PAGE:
This is my latest installment of “Sights Of The Season” – even if it is a bit of a cheat….It was just the other day that I got a call from a client requesting twilight photographs of a listed home. This is the first time I’ve worked with twilight photography on a home that was decorated for the holidays. But, I agree with the the saying “When you’ve got it, flaunt it!” Certainly this house has “got it”. It was tastefully decorated in a way that appeals to almost anyone. They didn’t go over the top, but they didn’t do too little. The home has wonderful large windows that offer a warm glow at dusk.
Twilight photography is generally done for higher-end homes and they offer a really great “pop” that home buyers notice when they are cruising through photos on the MLS. It makes them stop and take notice if a house presents well at dusk. This type of photography also attracts potential sellers who see it as a sign that the listing agent is willing to go that extra step to make a home stand out from the crowd. I love doing twilight shoots of homes because I really enjoy low light photography generally. Many of my fine art shots are at, or near dusk.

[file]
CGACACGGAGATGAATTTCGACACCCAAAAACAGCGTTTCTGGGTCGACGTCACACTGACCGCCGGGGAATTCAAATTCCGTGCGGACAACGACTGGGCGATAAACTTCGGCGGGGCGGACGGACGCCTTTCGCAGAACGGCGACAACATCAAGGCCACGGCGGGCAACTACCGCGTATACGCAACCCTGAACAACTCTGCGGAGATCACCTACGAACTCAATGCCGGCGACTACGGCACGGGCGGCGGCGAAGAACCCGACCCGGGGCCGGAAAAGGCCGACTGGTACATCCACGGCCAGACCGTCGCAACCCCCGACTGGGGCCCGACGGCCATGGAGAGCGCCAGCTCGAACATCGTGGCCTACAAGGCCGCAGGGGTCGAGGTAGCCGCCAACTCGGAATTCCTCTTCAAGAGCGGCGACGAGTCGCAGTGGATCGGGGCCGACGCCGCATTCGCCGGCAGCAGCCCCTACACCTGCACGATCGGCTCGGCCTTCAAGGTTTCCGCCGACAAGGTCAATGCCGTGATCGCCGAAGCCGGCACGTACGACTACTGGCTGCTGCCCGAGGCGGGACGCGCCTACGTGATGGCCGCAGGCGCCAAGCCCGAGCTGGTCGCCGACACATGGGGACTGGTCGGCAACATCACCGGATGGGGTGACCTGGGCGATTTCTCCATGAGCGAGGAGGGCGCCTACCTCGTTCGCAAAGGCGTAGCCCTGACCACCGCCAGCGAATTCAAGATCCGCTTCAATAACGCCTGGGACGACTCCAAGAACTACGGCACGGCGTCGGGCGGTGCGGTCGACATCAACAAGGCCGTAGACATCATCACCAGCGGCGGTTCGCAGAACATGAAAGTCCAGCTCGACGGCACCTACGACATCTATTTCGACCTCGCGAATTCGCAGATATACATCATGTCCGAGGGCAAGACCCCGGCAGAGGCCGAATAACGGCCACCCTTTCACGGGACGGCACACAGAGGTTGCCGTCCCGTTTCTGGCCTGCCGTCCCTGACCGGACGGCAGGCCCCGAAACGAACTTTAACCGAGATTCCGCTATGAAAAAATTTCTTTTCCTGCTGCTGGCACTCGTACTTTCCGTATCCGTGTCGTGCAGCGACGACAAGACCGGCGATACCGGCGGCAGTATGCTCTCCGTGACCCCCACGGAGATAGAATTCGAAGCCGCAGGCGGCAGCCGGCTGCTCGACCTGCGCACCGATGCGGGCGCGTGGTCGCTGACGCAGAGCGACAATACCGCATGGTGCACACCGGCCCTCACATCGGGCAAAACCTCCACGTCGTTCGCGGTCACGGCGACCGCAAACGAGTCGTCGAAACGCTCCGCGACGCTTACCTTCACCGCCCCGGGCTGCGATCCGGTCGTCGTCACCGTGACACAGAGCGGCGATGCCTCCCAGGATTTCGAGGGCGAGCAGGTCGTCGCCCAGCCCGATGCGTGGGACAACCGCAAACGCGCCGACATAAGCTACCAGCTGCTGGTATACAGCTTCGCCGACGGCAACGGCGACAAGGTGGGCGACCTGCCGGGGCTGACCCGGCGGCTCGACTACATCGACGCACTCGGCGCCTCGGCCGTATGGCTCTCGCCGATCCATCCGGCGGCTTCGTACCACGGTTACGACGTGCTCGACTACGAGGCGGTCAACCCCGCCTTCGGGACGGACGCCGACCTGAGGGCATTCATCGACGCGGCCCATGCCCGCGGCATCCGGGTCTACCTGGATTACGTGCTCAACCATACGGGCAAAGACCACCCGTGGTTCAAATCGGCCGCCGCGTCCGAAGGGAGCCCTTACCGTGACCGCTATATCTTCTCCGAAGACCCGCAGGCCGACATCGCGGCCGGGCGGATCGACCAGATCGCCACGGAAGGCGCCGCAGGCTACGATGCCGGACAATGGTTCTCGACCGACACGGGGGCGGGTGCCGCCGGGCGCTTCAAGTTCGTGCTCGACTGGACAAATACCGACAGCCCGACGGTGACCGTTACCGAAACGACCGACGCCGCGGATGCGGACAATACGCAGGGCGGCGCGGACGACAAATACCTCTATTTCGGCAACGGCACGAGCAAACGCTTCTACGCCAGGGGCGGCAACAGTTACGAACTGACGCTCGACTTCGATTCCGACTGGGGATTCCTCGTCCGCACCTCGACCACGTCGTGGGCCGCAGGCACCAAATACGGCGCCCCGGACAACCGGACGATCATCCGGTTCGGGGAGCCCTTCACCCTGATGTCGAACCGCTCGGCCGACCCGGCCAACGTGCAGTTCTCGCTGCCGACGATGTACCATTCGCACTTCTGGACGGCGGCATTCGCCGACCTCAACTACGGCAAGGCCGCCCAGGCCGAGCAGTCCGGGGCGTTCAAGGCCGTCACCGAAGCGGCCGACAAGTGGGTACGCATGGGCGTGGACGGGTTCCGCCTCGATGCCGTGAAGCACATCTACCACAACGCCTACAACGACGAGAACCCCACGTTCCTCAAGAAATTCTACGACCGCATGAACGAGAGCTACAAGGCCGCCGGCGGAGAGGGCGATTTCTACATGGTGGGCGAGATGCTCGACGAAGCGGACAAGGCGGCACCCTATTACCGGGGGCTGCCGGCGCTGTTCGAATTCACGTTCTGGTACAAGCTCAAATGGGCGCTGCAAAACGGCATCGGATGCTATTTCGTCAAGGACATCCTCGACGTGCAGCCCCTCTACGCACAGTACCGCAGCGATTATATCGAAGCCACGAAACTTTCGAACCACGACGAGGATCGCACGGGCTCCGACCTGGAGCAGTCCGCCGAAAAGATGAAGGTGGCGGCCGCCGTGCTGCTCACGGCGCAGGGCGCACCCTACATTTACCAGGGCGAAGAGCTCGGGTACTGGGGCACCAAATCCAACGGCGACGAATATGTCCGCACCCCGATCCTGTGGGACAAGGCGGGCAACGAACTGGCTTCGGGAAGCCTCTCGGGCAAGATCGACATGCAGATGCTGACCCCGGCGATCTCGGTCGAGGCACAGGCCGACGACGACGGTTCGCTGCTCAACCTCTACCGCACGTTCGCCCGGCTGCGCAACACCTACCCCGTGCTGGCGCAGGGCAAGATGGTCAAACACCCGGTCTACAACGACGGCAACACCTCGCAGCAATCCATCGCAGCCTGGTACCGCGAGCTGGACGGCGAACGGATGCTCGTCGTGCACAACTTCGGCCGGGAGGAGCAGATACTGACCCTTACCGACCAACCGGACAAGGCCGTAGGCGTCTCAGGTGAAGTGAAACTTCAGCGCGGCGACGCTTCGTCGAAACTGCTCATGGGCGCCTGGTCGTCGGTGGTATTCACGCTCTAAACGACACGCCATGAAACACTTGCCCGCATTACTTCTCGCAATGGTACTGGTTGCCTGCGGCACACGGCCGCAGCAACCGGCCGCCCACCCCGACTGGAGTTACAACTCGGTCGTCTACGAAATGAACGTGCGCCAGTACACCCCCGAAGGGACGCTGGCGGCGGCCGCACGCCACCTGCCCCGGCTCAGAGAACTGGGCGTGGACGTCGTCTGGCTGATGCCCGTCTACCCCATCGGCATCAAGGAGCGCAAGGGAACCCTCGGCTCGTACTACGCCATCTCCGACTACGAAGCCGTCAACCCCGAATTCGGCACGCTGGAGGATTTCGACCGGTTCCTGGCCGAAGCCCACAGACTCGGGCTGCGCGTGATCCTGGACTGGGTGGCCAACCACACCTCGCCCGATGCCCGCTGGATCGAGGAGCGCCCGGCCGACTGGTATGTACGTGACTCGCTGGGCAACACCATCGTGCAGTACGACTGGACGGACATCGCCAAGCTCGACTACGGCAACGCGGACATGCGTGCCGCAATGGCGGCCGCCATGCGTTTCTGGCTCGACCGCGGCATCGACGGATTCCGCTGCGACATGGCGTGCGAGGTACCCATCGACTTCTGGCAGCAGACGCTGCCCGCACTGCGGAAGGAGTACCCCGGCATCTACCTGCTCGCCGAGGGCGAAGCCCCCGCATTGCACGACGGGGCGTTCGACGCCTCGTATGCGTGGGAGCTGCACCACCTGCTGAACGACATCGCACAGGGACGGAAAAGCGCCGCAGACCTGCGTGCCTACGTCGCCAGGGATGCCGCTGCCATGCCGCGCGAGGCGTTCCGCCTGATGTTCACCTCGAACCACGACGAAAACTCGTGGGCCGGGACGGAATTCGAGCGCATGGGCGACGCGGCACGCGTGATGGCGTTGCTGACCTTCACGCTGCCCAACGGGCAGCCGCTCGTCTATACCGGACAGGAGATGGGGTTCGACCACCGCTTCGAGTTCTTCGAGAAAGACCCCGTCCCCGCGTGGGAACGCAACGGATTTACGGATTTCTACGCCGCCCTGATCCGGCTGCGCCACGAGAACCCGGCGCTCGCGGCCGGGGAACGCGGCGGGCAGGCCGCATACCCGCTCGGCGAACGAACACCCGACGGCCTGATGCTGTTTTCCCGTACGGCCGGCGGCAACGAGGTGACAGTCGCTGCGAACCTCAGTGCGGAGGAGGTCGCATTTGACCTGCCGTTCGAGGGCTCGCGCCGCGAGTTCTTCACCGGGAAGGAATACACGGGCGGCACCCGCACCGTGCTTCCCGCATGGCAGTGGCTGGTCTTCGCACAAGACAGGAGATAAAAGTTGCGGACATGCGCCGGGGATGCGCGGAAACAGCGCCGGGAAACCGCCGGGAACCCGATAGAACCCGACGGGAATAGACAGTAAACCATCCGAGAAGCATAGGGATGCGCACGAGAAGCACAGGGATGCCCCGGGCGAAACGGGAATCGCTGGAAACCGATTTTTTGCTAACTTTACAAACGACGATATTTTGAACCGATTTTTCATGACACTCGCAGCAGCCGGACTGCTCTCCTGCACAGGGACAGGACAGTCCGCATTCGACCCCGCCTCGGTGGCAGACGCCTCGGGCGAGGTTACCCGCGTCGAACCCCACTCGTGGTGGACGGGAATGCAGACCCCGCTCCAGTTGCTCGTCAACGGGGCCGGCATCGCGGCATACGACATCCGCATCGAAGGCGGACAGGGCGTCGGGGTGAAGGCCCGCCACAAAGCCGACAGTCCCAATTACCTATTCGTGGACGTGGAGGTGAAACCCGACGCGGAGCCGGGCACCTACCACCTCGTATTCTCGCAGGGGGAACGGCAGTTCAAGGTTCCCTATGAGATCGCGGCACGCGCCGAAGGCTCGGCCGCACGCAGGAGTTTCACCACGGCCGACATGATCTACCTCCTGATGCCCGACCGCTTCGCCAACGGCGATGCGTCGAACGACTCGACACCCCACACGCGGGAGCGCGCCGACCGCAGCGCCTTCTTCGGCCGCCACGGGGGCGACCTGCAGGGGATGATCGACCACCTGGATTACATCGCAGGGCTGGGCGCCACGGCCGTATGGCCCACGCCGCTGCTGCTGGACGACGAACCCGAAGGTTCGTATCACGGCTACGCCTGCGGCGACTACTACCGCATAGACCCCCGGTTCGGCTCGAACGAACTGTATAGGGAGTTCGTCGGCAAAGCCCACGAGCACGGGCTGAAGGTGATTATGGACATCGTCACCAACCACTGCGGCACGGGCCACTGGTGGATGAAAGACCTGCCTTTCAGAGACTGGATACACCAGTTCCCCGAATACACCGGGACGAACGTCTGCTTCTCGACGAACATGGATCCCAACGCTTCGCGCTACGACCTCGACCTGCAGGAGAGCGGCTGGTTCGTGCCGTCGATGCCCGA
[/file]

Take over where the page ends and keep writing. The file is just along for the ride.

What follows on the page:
Although this is counterintuitive, using flash is generally a mistake. Instead, you will need a tripod and you need to be able to set you camera on a slow shutter speed. I generally bracket the shots and take three photos one “stop” apart. I use a bulb because pushing the shutter button can cause enough camera shake to blur the photo.
For homes, it takes some cooperation from the homeowner and the understanding that timing is pretty crucial. There is a window during sunset/dusk where taking photos is most effective. The sky is a deep blue at that time with just a bit of the remaining light of the day creating that lovely deep color. As the sky turns to black, it gets harder to create that warm impact. All the inside lights of the home need to be on because that is what is going to light the home and create that warm inviting feeling. At this time of year, in New York, the time frame for this is early and unforgiving. Last night it seemed to be at its best at 4:45-5:15…a really narrow sliver of time. The photo at the top was taken at the beginning of that time frame – around 4:45 and the final shot below was taken at about 5:15-5:20. So you can see how fast the light changes and how fast the window opens and closes for this type of photography during the winter months.
© 2013 – RGHicks – http://fotosonthefly.biz – all rights reserved.